Details are at my recent Self/NutritionData Heart Health Blog post.

Steve Parker, M.D.


Filed under coronary heart disease

Medical Heresy: Mediterranean Diet Causes Heart Attacks

Recent media reports suggest that the Mediterranean diet may actually cause heart attacks in certain individuals.  I attempt to debunk this idea in my May 31, 2010, post at NutritionData’s Heart Health Blog.

The Mediterranean diet has long been associated with lower rates of heart disease.

Steve Parker, M.D.

Comments Off on Medical Heresy: Mediterranean Diet Causes Heart Attacks

Filed under Mediterranean Diet

Red Wine Improves Circulation

Red wine’s beneficial health effects may be related to improved circulation, according to a recent study by Israeli researchers.

Red wine is a time-honored component of the healthy Mediterranean diet.  Consumption is associated with longer lifespan and less cardiovascular disease such as heart attacks. 

Israeli investigators had 14 young healthy volunteers drink 250 cc of red wine daily for 21 days, while monitoring markers of circulatory function.  Endothelial progenitor cells may be particularly important in maintenance, repair, and formation of the arterial circulatory system.

Here’s their conclusion:

The results of the present study indicate that red wine exerts its effect through the up-regulation of CXCR4 expression and activation of the SDF1/CXCR4/Pi3K/Akt/eNOS signaling pathway, which results in increased [endothelial progenitor cell] migration and proliferation and decreased extent of apoptosis. Our findings suggest that these effects could be linked to the mechanism of cardiovascular protection that is associated with the regular consumption of red wine.

I’m not going to tell you I understand all that.  Don’t feel bad if you don’t, either.  My point is to illustrate one way that Science makes progress.  An observant person notices, “Hey, people who drink judicious amounts of red wine seem to live longer and have fewer heart attacks.  I wonder how that works.”  Perhaps a plausible mechanism is identified.  That might lead to isolation of a specific component in red wine that yields the benefit.  Then that component is produced and disseminated, leading to the health benefits, without the risks of alcohol consumption.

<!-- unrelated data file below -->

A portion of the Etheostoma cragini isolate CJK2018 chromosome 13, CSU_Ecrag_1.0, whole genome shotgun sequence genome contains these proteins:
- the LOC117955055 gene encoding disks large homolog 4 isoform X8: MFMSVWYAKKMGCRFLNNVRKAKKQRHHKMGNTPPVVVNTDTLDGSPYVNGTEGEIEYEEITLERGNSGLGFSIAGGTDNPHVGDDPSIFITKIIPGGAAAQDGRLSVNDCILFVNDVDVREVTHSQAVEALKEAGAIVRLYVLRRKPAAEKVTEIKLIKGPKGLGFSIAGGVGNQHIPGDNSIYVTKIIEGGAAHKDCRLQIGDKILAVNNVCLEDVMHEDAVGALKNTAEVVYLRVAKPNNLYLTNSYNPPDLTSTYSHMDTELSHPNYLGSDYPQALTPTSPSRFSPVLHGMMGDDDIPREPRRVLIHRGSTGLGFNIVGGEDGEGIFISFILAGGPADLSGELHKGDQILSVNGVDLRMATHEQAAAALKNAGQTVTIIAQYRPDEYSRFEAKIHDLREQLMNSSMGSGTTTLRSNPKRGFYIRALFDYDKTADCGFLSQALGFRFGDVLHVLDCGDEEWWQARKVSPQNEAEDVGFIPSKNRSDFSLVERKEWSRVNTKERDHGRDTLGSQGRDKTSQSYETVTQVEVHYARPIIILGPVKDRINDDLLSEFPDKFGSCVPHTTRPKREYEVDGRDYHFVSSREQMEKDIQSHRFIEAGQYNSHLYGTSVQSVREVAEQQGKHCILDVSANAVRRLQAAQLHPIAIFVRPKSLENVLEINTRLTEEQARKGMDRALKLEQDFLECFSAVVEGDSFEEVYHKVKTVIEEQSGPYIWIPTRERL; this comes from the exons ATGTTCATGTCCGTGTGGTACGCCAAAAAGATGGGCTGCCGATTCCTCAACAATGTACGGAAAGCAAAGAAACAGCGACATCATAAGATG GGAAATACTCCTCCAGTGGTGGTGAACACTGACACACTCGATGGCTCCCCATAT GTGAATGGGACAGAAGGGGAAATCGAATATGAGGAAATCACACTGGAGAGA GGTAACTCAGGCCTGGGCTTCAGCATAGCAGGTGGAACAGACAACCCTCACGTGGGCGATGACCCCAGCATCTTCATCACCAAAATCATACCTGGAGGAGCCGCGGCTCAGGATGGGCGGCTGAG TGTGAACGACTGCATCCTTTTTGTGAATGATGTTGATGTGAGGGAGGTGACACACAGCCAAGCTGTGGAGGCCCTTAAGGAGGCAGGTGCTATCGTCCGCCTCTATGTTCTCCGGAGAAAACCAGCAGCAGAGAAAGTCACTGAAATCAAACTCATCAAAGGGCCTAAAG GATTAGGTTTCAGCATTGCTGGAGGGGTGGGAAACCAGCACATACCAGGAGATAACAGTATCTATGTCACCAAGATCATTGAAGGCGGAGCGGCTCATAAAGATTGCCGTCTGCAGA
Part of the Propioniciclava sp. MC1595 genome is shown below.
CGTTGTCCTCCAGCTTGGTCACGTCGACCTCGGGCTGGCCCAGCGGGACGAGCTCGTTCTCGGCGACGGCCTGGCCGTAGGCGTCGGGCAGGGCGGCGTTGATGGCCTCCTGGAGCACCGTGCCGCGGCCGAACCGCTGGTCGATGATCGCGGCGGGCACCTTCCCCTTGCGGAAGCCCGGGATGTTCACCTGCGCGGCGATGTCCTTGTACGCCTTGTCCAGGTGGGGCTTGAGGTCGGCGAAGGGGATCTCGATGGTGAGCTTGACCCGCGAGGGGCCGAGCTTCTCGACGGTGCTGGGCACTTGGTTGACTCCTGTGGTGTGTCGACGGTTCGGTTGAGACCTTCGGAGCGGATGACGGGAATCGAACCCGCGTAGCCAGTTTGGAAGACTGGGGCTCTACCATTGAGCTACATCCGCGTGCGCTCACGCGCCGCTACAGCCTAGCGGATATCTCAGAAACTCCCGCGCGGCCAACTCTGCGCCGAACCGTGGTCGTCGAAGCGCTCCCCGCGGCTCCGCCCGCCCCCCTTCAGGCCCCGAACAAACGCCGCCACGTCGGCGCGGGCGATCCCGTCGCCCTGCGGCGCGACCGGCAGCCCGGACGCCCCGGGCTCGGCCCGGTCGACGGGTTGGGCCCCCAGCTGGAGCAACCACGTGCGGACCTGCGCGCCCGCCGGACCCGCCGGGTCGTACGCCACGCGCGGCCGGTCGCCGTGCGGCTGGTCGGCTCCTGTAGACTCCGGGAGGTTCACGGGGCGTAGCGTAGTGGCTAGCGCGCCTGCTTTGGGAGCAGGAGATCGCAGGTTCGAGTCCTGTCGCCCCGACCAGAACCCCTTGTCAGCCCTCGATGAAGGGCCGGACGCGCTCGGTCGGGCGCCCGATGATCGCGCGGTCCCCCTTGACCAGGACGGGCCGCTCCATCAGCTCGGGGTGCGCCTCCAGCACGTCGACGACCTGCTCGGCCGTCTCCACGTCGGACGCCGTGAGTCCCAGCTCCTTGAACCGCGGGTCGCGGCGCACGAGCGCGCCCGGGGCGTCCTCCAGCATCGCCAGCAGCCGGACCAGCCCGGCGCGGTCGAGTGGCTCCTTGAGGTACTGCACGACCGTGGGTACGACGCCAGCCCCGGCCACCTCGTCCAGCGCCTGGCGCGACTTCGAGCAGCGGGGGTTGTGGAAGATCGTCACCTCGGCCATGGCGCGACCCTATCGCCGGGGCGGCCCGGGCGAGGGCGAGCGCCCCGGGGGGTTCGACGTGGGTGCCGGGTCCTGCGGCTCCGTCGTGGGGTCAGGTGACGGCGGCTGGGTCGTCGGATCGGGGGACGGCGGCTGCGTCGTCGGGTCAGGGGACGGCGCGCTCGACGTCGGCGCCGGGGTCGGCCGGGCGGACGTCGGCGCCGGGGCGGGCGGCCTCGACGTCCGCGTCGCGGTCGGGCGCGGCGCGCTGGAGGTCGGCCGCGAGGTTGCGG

It’s an expensive, time-consuming enterprise with many blind alleys.

Steve Parker, M.D.

Reference:  Hamed, Saher, et al.  Red wine consumption improves the in vitro migration of endothelial progenitor cells in young, healthy individuals.  American Journal of Clinical Nutrition, April 14, 2010.    doi:10.3945/ajcn.2009.28408

1 Comment

Filed under Alcohol, coronary heart disease, Health Benefits, Mediterranean Diet

Fruits and Vegetables DON’T Prevent Heart Disease

Fruit and vegetable consumption does not seem to reduce the risk of heart attacks (coronary heart disease), according to a recent literature review by French epidemiologists.